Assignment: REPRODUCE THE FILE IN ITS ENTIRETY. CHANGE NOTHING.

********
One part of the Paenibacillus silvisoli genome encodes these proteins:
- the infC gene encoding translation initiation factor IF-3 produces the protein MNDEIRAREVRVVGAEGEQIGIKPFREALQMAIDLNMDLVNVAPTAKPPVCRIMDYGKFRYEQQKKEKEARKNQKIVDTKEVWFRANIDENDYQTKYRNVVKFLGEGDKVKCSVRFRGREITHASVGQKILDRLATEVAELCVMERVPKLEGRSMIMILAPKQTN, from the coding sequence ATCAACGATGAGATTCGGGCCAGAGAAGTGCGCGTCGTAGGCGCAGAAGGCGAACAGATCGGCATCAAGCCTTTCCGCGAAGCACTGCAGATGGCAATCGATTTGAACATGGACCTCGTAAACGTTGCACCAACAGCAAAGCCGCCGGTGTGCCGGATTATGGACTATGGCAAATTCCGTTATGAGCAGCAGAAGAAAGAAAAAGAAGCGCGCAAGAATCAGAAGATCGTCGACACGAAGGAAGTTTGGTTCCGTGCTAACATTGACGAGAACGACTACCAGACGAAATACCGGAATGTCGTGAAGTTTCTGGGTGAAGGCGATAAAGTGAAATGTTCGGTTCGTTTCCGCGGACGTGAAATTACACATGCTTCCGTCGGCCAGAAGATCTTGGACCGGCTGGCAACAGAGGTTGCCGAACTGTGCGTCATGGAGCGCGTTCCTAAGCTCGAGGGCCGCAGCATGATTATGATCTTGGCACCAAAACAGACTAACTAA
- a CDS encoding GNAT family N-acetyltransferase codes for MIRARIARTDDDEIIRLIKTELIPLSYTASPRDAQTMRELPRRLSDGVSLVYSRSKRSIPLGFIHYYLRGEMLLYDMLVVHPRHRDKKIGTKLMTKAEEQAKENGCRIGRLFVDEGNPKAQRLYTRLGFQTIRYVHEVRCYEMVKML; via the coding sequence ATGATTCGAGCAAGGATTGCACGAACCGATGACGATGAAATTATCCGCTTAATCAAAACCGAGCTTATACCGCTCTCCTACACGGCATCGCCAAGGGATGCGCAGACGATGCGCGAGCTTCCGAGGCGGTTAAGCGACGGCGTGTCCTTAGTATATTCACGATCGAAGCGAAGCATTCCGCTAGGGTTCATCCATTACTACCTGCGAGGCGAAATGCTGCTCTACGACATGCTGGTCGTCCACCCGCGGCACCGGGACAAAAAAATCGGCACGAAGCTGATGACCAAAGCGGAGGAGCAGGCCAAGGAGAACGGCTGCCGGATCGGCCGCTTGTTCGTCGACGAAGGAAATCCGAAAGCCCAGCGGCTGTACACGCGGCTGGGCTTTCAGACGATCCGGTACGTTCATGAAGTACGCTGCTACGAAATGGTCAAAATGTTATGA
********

One part of the Paenibacillus silvisoli genome encodes these proteins:
- the infC gene encoding translation initiation factor IF-3 produces the protein MNDEIRAREVRVVGAEGEQIGIKPFREALQMAIDLNMDLVNVAPTAKPPVCRIMDYGKFRYEQQKKEKEARKNQKIVDTKEVWFRANIDENDYQTKYRNVVKFLGEGDKVKCSVRFRGREITHASVGQKILDRLATEVAELCVMERVPKLEGRSMIMILAPKQTN, from the coding sequence ATCAACGATGAGATTCGGGCCAGAGAAGTGCGCGTCGTAGGCGCAGAAGGCGAACAGATCGGCATCAAGCCTTTCCGCGAAGCACTGCAGATGGCAATCGATTTGAACATGGACCTCGTAAACGTTGCACCAACAGCAAAGCCGCCGGTGTGCCGGATTATGGACTATGGCAAATTCCGTTATGAGCAGCAGAAGAAAGAAAAAGAAGCGCGCAAGAATCAGAAGATCGTCGACACGAAGGAAGTTTGGTTCCGTGCTAACATTGACGAGAACGACTACCAGACGAAATACCGGAATGTCGTGAAGTTTCTGGGTGAAGGCGATAAAGTGAAATGTTCGGTTCGTTTCCGCGGACGTGAAATTACACATGCTTCCGTCGGCCAGAAGATCTTGGACCGGCTGGCAACAGAGGTTGCCGAACTGTGCGTCATGGAGCGCGTTCCTAAGCTCGAGGGCCGCAGCATGATTATGATCTTGGCACCAAAACAGACTAACTAA
- a CDS encoding GNAT family N-acetyltransferase codes for MIRARIARTDDDEIIRLIKTELIPLSYTASPRDAQTMRELPRRLSDGVSLVYSRSKRSIPLGFIHYYLRGEMLLYDMLVVHPRHRDKKIGTKLMTKAEEQAKENGCRIGRLFVDEGNPKAQRLYTRLGFQTIRYVHEVRCYEMVKML; via the coding sequence ATGATTCGAGCAAGGATTGCACGAACCGATGACGATGAAATTATCCGCTTAATCAAAACCGAGCTTATACCGCTCTCCTACACGGCATCGCCAAGGGATGCGCAGACGATGCGCGAGCTTCCGAGGCGGTTAAGCGACGGCGTGTCCTTAGTATATTCACGATCGAAGCGAAGCATTCCGCTAGGGTTCATCCATTACTACCTGCGAGGCGAAATGCTGCTCTACGACATGCTGGTCGTCCACCCGCGGCACCGGGACAAAAAAATCGGCACGAAGCTGATGACCAAAGCGGAGGAGCAGGCCAAGGAGAACGGCTGCCGGATCGGCCGCTTGTTCGTCGACGAAGGAAATCCGAAAGCCCAGCGGCTGTACACGCGGCTGGGCTTTCAGACGATCCGGTACGTTCATGAAGTACGCTGCTACGAAATGGTCAAAATGTTATGA